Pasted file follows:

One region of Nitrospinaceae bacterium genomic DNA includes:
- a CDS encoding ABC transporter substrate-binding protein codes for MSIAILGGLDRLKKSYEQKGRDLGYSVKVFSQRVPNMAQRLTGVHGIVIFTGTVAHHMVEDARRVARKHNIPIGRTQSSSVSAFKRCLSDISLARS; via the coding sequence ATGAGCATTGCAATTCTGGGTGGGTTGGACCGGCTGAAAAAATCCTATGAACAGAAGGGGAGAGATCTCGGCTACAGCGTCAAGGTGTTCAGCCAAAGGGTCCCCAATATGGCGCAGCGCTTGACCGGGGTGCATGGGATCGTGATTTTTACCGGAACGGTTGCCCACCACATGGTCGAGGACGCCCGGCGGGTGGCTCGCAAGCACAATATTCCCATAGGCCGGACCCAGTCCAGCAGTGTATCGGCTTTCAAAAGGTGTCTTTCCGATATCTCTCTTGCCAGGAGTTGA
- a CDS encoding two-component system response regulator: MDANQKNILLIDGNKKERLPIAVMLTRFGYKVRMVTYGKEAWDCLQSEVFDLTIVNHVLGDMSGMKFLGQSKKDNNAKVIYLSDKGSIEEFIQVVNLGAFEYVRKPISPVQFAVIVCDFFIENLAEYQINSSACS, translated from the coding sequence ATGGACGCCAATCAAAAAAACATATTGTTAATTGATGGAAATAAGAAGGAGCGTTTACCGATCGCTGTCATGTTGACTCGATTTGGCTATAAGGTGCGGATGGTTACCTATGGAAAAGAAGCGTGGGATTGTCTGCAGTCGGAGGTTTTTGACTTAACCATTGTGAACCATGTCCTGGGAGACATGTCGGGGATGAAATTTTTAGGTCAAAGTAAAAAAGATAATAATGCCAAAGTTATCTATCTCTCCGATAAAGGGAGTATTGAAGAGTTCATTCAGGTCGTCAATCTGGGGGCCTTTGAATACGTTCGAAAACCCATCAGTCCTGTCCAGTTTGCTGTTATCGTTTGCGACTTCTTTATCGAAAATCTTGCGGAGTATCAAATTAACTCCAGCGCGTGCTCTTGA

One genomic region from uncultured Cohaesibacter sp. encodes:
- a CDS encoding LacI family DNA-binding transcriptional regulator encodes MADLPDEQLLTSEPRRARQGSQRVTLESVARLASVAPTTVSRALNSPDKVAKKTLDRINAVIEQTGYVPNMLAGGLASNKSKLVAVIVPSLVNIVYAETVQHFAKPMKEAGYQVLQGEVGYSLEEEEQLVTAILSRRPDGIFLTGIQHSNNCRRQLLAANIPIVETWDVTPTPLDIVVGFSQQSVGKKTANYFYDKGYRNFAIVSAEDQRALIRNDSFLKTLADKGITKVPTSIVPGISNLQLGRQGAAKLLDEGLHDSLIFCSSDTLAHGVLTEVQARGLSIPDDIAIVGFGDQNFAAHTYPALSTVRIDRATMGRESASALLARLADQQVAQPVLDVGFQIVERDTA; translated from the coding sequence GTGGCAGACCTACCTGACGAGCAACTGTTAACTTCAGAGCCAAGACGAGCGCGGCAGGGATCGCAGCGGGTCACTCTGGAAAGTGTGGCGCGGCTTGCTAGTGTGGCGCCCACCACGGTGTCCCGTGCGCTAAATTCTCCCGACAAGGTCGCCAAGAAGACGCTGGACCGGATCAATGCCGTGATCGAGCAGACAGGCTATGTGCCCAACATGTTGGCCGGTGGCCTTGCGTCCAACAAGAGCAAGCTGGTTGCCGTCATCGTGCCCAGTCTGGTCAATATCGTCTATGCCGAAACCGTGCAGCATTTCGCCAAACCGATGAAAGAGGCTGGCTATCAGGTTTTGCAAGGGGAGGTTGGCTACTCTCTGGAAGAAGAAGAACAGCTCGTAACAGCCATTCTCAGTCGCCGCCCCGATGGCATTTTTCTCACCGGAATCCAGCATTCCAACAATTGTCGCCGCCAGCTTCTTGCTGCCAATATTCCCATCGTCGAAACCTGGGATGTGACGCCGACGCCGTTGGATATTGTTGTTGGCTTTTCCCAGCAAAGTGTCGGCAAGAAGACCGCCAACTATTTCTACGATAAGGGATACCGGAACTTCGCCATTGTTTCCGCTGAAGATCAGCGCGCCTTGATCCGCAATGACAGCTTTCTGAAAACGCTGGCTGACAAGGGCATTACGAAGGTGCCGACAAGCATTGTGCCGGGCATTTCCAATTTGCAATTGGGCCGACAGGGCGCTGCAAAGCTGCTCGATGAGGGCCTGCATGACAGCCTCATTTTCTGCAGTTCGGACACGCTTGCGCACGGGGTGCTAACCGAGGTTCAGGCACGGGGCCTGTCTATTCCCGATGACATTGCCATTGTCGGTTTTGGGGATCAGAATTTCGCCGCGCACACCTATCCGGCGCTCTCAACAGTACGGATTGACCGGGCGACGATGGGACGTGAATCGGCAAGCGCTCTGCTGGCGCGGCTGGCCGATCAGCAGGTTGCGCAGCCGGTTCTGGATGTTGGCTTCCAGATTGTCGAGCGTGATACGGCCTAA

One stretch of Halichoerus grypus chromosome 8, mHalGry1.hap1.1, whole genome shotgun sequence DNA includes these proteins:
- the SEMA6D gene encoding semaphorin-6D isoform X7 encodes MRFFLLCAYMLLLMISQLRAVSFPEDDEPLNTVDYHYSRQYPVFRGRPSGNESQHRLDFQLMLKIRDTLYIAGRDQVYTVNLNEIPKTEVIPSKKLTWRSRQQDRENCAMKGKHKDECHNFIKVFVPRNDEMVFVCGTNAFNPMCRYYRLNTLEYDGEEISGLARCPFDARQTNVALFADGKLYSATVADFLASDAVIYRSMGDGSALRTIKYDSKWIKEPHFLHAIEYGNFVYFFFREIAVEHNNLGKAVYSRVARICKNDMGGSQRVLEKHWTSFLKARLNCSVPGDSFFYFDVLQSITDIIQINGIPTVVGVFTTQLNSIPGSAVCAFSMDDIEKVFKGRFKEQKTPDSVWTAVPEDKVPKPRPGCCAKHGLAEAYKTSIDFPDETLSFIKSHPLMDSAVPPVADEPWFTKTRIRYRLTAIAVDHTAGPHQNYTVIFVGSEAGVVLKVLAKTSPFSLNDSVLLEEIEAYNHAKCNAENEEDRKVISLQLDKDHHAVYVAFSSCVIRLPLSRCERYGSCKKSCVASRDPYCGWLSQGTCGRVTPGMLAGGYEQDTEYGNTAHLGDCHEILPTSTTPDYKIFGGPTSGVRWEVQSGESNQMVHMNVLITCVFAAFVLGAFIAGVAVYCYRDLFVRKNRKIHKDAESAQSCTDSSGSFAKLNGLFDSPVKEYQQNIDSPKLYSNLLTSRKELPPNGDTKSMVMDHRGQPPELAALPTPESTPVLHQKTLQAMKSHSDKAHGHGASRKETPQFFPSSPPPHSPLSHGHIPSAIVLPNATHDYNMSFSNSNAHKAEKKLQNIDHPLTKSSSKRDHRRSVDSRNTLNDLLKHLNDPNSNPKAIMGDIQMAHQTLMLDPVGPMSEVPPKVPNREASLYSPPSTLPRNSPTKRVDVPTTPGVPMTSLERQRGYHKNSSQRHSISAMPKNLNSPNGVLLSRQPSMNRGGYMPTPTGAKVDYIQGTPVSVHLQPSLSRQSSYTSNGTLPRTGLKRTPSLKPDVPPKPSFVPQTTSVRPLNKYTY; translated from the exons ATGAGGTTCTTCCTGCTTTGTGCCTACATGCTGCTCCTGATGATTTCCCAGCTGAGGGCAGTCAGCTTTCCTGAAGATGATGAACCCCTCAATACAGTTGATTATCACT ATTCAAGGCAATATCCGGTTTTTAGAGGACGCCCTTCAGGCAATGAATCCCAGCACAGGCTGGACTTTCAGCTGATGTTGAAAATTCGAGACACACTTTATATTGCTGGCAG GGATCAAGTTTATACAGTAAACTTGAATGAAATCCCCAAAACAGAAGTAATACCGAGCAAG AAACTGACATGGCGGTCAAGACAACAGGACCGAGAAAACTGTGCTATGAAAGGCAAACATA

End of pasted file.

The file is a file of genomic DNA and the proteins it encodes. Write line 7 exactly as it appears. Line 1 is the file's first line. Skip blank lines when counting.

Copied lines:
- the SEMA6D gene encoding semaphorin-6D isoform X7 encodes MRFFLLCAYMLLLMISQLRAVSFPEDDEPLNTVDYHYSRQYPVFRGRPSGNESQHRLDFQLMLKIRDTLYIAGRDQVYTVNLNEIPKTEVIPSKKLTWRSRQQDRENCAMKGKHKDECHNFIKVFVPRNDEMVFVCGTNAFNPMCRYYRLNTLEYDGEEISGLARCPFDARQTNVALFADGKLYSATVADFLASDAVIYRSMGDGSALRTIKYDSKWIKEPHFLHAIEYGNFVYFFFREIAVEHNNLGKAVYSRVARICKNDMGGSQRVLEKHWTSFLKARLNCSVPGDSFFYFDVLQSITDIIQINGIPTVVGVFTTQLNSIPGSAVCAFSMDDIEKVFKGRFKEQKTPDSVWTAVPEDKVPKPRPGCCAKHGLAEAYKTSIDFPDETLSFIKSHPLMDSAVPPVADEPWFTKTRIRYRLTAIAVDHTAGPHQNYTVIFVGSEAGVVLKVLAKTSPFSLNDSVLLEEIEAYNHAKCNAENEEDRKVISLQLDKDHHAVYVAFSSCVIRLPLSRCERYGSCKKSCVASRDPYCGWLSQGTCGRVTPGMLAGGYEQDTEYGNTAHLGDCHEILPTSTTPDYKIFGGPTSGVRWEVQSGESNQMVHMNVLITCVFAAFVLGAFIAGVAVYCYRDLFVRKNRKIHKDAESAQSCTDSSGSFAKLNGLFDSPVKEYQQNIDSPKLYSNLLTSRKELPPNGDTKSMVMDHRGQPPELAALPTPESTPVLHQKTLQAMKSHSDKAHGHGASRKETPQFFPSSPPPHSPLSHGHIPSAIVLPNATHDYNMSFSNSNAHKAEKKLQNIDHPLTKSSSKRDHRRSVDSRNTLNDLLKHLNDPNSNPKAIMGDIQMAHQTLMLDPVGPMSEVPPKVPNREASLYSPPSTLPRNSPTKRVDVPTTPGVPMTSLERQRGYHKNSSQRHSISAMPKNLNSPNGVLLSRQPSMNRGGYMPTPTGAKVDYIQGTPVSVHLQPSLSRQSSYTSNGTLPRTGLKRTPSLKPDVPPKPSFVPQTTSVRPLNKYTY; translated from the exons ATGAGGTTCTTCCTGCTTTGTGCCTACATGCTGCTCCTGATGATTTCCCAGCTGAGGGCAGTCAGCTTTCCTGAAGATGATGAACCCCTCAATACAGTTGATTATCACT ATTCAAGGCAATATCCGGTTTTTAGAGGACGCCCTTCAGGCAATGAATCCCAGCACAGGCTGGACTTTCAGCTGATGTTGAAAATTCGAGACACACTTTATATTGCTGGCAG GGATCAAGTTTATACAGTAAACTTGAATGAAATCCCCAAAACAGAAGTAATACCGAGCAAG AAACTGACATGGCGGTCAAGACAACAGGACCGAGAAAACTGTGCTATGAAAGGCAAACATA